The final quotation above may seem
curious. How can literary style be equated with morals or character? Writers
with little substance to place on paper will occasionally try to expand their
thoughts with an abundance of flowery vocabulary. It’s easy to spot writers who dabble in
puffery: They pepper their writing with adjectives like very, extremely,
much, etc.; and they embroider their ideas with jargon, unnecessary phrases,
pretentious language, and clichés (ugh!).
They focus their analysis on some small point, and write as if its
significance has hitherto been unappreciated. We all do this to some extent. But when we find ourselves falling into
these traps, we need to get out.
So my first rule of rhetoric is to
be honest in your writing: Get to the point, don’t exaggerate, and be accurate.
By the way, do you suppose some morally corrupt people may be honest writers,
but that some saintly people may tend to puff up their writing? Alas, human
character is complicated. Anyway, here are some of the rules of rhetoric that
live in my brain.
Write honestly. What goes
around, comes around. Most of our sins catch up with us before we
revise, and proofread once again. My father once told me that
thinking was the most painful activity in the world. For some reason, most human
brains prefer to do no more than superficial thinking unless survival is
involved. Proofreading and revision, the lowest forms of literary thinking, are
chores we all want to avoid. Nevertheless, proofreading and revision are keys to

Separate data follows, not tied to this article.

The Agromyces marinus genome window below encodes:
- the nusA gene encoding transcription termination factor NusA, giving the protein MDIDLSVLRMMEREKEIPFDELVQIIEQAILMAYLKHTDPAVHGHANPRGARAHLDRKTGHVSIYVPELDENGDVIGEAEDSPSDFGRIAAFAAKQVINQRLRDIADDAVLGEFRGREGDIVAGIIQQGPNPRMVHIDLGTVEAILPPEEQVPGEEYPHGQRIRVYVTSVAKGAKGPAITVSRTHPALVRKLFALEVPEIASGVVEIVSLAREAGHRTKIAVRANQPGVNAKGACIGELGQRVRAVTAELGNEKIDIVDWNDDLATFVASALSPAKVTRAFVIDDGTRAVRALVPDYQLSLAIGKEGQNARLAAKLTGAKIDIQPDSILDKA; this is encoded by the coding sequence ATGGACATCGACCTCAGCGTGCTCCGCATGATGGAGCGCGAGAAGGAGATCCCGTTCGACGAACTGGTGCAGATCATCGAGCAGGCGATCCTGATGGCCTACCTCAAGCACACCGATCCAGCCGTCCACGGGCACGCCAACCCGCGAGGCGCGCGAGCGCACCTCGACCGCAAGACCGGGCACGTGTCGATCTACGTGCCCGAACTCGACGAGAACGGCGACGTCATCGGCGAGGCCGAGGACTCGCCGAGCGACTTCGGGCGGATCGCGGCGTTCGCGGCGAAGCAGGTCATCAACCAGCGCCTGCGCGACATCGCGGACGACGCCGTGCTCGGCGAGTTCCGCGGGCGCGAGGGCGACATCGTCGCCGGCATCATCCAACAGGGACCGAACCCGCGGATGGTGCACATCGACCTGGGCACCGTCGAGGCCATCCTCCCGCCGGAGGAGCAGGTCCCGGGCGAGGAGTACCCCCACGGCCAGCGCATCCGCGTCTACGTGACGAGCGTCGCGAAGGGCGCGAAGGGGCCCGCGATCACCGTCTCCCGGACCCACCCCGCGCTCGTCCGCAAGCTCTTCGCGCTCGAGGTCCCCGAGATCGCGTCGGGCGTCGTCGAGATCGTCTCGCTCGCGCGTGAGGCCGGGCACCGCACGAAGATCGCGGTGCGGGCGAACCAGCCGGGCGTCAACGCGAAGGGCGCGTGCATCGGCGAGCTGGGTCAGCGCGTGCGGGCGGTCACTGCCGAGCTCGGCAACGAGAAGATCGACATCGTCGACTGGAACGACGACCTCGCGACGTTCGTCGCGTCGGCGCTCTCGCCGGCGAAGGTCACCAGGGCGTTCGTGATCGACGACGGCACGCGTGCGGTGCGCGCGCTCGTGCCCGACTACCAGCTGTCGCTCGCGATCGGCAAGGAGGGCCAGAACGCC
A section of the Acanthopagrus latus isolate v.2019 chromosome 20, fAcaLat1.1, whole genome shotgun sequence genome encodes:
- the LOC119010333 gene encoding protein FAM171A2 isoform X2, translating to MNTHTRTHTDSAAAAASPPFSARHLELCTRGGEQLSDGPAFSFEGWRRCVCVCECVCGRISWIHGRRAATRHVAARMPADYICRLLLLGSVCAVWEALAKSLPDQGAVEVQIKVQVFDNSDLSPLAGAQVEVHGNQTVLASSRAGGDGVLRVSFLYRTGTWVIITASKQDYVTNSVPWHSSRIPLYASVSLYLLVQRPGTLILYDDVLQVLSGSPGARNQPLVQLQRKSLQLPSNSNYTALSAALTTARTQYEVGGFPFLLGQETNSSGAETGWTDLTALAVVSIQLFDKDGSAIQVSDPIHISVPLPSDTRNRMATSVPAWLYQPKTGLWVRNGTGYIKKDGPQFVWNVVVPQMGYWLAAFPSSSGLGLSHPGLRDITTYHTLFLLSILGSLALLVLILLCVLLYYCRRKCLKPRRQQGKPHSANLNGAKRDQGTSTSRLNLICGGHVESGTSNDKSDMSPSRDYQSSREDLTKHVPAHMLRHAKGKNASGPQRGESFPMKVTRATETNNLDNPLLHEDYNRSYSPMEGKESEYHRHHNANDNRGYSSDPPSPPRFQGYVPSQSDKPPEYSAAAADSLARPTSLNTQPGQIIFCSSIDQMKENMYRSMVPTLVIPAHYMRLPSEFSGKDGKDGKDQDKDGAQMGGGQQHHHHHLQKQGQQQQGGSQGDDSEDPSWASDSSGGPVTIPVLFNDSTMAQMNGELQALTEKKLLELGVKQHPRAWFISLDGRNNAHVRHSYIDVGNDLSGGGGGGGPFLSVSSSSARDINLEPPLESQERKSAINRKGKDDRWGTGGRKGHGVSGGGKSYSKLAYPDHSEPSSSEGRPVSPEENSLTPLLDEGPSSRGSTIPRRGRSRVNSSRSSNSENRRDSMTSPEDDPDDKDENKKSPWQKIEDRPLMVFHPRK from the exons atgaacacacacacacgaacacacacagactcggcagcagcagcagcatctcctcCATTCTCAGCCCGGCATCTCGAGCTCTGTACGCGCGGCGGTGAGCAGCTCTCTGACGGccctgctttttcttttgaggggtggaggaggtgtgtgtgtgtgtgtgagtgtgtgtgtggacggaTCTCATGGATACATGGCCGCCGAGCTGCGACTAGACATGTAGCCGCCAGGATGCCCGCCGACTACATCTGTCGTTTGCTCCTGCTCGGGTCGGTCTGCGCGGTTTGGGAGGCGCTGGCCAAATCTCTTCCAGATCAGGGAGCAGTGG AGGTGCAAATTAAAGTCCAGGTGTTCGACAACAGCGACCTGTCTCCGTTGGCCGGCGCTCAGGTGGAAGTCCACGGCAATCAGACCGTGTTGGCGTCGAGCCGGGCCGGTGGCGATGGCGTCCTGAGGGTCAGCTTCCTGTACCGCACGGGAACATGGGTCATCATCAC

improving. Here is a striking example of what revision can do:
A. In the last
sentence of the Gettysburg Address there is a rallying cry for the continuation
of the struggle.
B. In the last
sentence of the Gettysburg Address, Lincoln rallied his audience to continue the
struggle against the South.
Toward Clarity and Grace, by Joseph M. Williams (The
University of Chicago Press, 1990), page 28.
What intellectual process took place
that transformed sentence A into the more powerful sentence B? The answer is that the author examined
each sentence in the essay and asked the hard questions: What am I trying to
say? Can I say this more explicitly? Is this even true? A puffed-up writer will
fall under the weight of his own bad habits and lack of experience in revising.
It is sad but true: Inflated writing is the result of laziness, deception, poor
attitude, and stupidity. Puff is not a magic dragon.
affectations and fancy words. For example: The second statement follows mutatis
mutandis from the first. The phrase mutatis mutandis (= "with corresponding
changes") is, indeed, an impressive phrase, but it is also baffling to most
readers. Avoid fanciful and pretentious vocabulary. The following extract from an
autobiography of the French mathematician André Weil illustrates just how bad
affective writing can be:
My life, or at
least what deserves this name—a singularly happy life, its diverse vicissitudes
withal—is bounded by my birth on May 6, 1906, and the death on May 24, 1986, of
my wife and companion.
It may be argued that clever
phrasing and curious words make reading more interesting, and to deny an author
their use limits his tools and leads to mundane writing. This is the argument of
a novice who confuses poetry and song lyrics with formal prose. Both of the
previous examples are demonstrations of bad communication, because the words
distract from the ideas. Writers who choose words and phrases like this are
treating writing as an art form much like dancing—as an end unto itself—rather
than as a tool to express ideas.
Samuel Johnson once recalled the
following remark from a college tutor: “Read
over your compositions, and wherever you meet with a passage that you think is
particularly fine, strike it out." This, I think, is one of the great